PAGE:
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Preliminary Injunction Issued in Texas v. United States |
Late on February 16, a United States District Court judge for the Southern District of Texas (Brownsville) issued a preliminary injunction temporarily blocking the President’s November 2014 executive action on immigration. Judge Andrew Hanen found that the administration may not have complied with the Administrative Procedure Act. Judge Hanen did not address constitutional issues in his memorandum opinion.
Implementation of the expanded components of DACA, scheduled to begin February 18, has been suspended. Preparation for DAPA, scheduled for May implementation, has also been suspended.
The underlying complaint alleges violations of the Take Care Clause, U.S. Const. Art. II, § 3, cl. 5, and the Administrative Procedure Act, 5 U.S.C. §§ 551 et seq., and seeks declaratory and injunctive relief. Aside from Texas, the other plaintiffs are Alabama, Arizona, Arkansas, Florida, Georgia, Idaho, Indiana, Kansas, Louisiana, Michigan, Montana, Nebraska, Nevada, North Dakota, Ohio, Oklahoma, South Carolina, South Dakota, Tennessee, Utah, West Virginia, Wisconsin, as well as the Governors of Mississippi, Maine, North Carolina, and Idaho.
On February 17, the White House Press Secretary indicated that the Department of Justice would appeal the district court decision, stating that “[t]he Department of Justice, legal scholars, immigration experts, and the district court in Washington, D.C. have determined that the President’s actions are well within his legal authority. Top law enforcement officials, along with state and local leaders across the country, have emphasized that these policies will also benefit the economy and help keep communities safe. The district court’s decision wrongly prevents these lawful, commonsense policies from taking effect ….”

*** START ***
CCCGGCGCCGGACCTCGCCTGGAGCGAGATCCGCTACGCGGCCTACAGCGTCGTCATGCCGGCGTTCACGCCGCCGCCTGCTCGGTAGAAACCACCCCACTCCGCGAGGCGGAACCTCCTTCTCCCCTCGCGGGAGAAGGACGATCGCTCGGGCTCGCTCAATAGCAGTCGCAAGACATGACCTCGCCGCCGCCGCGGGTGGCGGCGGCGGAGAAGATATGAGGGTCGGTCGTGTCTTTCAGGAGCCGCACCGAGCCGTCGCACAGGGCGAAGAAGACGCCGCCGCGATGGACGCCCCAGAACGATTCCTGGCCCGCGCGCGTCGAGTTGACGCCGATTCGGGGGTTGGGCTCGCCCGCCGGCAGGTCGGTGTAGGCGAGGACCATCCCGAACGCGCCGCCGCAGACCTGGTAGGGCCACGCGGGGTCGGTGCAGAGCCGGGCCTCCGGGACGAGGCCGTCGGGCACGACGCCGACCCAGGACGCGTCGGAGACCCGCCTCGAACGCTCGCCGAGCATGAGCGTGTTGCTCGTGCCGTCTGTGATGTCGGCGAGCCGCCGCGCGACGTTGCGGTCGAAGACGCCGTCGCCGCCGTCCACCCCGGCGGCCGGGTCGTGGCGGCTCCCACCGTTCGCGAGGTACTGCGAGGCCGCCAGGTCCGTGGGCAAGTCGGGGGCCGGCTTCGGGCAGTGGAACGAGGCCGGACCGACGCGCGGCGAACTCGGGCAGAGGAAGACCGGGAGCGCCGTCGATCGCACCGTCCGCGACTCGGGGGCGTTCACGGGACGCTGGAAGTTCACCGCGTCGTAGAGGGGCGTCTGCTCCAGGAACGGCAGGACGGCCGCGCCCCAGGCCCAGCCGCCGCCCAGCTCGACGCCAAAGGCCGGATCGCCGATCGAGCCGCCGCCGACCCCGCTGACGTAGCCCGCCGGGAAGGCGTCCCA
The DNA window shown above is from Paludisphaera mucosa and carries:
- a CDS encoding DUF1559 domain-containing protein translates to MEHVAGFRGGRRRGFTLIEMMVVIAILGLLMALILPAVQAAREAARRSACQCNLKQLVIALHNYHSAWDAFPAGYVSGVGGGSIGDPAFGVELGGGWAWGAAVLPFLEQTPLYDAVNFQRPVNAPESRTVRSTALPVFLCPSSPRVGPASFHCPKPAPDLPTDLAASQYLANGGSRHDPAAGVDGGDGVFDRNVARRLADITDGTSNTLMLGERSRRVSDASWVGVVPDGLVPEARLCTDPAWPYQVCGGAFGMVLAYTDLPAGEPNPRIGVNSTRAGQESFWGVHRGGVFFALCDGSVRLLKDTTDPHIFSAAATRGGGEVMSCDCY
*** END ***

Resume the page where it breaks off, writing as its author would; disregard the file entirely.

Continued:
MALDEF Sues New Mexico over Refunds for Immigrant Taxpayers
On February 12, 2015, the Mexican American Legal Defense and Educational Fund (MALDEF) filed suit against the New Mexico Taxation and Revenue Department for withholding millions of dollars in refunds from noncitizens using federal Individual Tax Identification Numbers.
According to the lawsuit, New Mexico since 2012 has denied refunds to individuals who used ITINs to file their tax returns, and in 2014 issued letters requiring such taxpayers to submit additional documentation to claim refunds they would otherwise be owed.
The suit charges the state with violating the Tax Administration Act, as well as the equal protection and due process provisions of the state constitution.
Details Released on In-Country Refugee Processing for CAMs
On February 9, 2015, the Department of State (DOS) and U.S. Citizenship and Immigration Services (USCIS) announced a new program allowing certain minors to apply for refugee status or parole from within Honduras, Guatemala, and El Salvador (Central American Minors, or CAMs).
The program is open to the children of parents who are lawfully present in the United States. Qualifying parents must complete form DS-7699 with the assistance of a designated resettlement agency for their children to apply for admission as a refugee. Children must be unmarried and under age 21 to qualify for the program.
Children who apply but are found ineligible for refugee status will be considered for parole on a case-by-case basis.
[This is an excerpt from the March 1, 2015, issue of Bender's Immigration Bulletin.]
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